The perimeter is the first line of defense against intruders who could put people or assets in danger. For many forward-looking businesses, the answer is to deploy thermal cameras, which offers a number of advanced benefits. In complex light environments, at night, or in severe weather conditions, many conventional ‘visible light’ cameras may not be able to recognize intruders and alert security teams. By contrast, thermal cameras can recognize tiny changes in temperature, allowing them to detect people or vehicles that cross perimeter boundaries even in extremely low-light or low-visibility conditions. Some thermal cameras incorporate deep learning algorithms to distinguish humans and vehicles from animals, falling leaves, and other moving objects that could otherwise trigger false alarms. This means that intrusion alarms are only triggered when a real perimeter threat is identified, which supports a faster response with far less time spent analyzing footage and investigating false alarms. Perimeter protection with minimal false alarms Another key benefit of thermal cameras is that they are effective at longer distances than many conventional ‘visible light’ cameras. This means that small and medium businesses can reduce equipment and installation costs for their perimeter-protection solutions, while also monitoring camera feeds with fewer team members. Hikvision offers a range of affordable thermal cameras that are ideally suited for perimeter protection in small and medium applications such as residential areas, office buildings, car parks, factories, stores, and even museums. With Hikvision’s thermal camera range, detection in real time of people or vehicles that breach perimeter defenses is made possible, even in low-light and poor-visibility conditions. As an added benefit, overlay of traditional video images on top of thermal camera images is possible, which ensures availability of evidence needed to support legal processes or insurance claims in the event of a perimeter breach. Hikvision thermal cameras for perimeter protection Hikvision’s range of thermal turret, bullet, and speed dome cameras are already being deployed in many perimeter protection solutions for housing developments, car parks, factories, stores, farms, and even museums. In one example of a successful project, a car brand is protecting one of its European dealerships 24 hours-a-day with Hikvision thermal cameras. In this case, the Hikvision camera alerts security teams if perimeter defenses are breached, enabling a real-time response to prevent the theft of vehicles or parts.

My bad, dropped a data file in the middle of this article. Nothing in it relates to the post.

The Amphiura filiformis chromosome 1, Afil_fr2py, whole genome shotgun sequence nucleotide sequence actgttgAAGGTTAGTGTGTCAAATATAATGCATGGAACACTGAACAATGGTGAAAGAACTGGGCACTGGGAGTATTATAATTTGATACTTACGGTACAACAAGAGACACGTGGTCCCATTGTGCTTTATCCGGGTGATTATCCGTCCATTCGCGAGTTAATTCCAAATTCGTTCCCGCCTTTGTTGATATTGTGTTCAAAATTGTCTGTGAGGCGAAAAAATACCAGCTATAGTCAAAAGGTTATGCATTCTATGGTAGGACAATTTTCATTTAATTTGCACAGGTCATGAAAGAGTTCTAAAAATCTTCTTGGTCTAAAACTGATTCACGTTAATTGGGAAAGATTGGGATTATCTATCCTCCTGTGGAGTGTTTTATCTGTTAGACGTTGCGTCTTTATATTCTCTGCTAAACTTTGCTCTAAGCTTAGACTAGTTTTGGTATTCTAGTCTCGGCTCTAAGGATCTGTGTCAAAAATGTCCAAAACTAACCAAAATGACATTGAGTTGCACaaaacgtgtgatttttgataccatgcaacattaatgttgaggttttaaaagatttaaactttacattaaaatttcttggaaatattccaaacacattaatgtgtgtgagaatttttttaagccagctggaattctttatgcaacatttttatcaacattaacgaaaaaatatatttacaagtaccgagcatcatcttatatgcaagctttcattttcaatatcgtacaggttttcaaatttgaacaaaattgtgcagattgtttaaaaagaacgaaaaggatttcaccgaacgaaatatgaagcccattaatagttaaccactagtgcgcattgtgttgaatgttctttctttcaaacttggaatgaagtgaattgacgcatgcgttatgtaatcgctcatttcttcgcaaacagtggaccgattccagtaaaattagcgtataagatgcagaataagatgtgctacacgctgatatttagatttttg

OPTEX and RAYTEC, both OPTEX Group companies, will be exhibiting at SICUR (25-28 February, Hall 10, Stand A37) with their Spanish speaking team to showcase its new outdoor detection sensors and the latest suite of renowned LED lighting solutions, and engage with the market. OPTEX sales, marketing and technical team, will be attending one of Spain’s largest security fair to support successful growth in the Iberian region and to have the opportunity to hear the voice of the market. Part of the engagement is to showcase the new outdoor sensors, including the QXI series a family of compact, outdoor sensors that complements the existing suite of short-range outdoor PIR’s. A particular benefit of the new range is that the sensors are specifically designed to be mounted at heights of up to 2.7m, making them less obvious to intruders and out of reach from vandals. Reliable outdoor detection The sleek design makes them ideal for both residential and commercial buildings and the sensors will trigger both intruder alarms and CCTV. The event will also see the preview in Iberia of VXI-CMOD, OPTEX’s 180° day/night Wi-Fi camera module that can be easily integrated with its best-selling outdoor sensor VX Infinity (VXI) to create a visual verification solution. The VXI series provides highly reliable outdoor detection and is used for both residential and commercial applications, detecting intrusions in courtyards, gardens, driveways and secured car parks. For larger and bespoke projects, the team will demonstrate how LiDAR technology can be tailored to suit niche applications, including transportation, critical infrastructure, museums and other high value assets. Intrusion alarm systems SICUR has been a great event for us in the past and I look forward to exhibiting there again" The award-winning laser RLS-2020 series is now Grade 3 compliant meaning it can be added to indoor graded intrusion alarm systems, giving installers the opportunity to enhance site security by adding virtual walls and ceilings, as well as thrown object detection. Corinne Vaughan, Regional Sales Manager for RAYTEC, says: “SICUR has been a great event for us in the past and I look forward to exhibiting there again.” Milton Acosta, Regional Sales Manager for Iberia, adds: “SICUR provides the ideal platform for OPTEX and RAYTEC to connect with our partners, discuss projects, technical requirements and gather industry feedback, as well as showcase a selection of our new solutions that are generating greater demand across Iberia to potential future customers.” license plate recognition systems Beside its core intrusion detection portfolio, OPTEX will be showcasing its innovative ViiK vehicle sensor, which has been named as part of the SICUR Innovation Gallery 2020 by a panel of industry experts. ViiK’s technology combines both microwave and ultrasonic waves to detect vehicles for a range of operations, while having the ability to ignore human traffic. The sensor requires no civil engineering works and can be easily mounted on the ground, making it ideal for historic city centers or other locations where digging is not possible. ViiK sensors can also be part of a solution to trigger ANPR cameras and LED lights to increase the capture rate of license plate recognition systems. The values of adding LED light on enhance the performance of not only ANPR systems but also security and safety applications will be demonstrated by RAYTEC.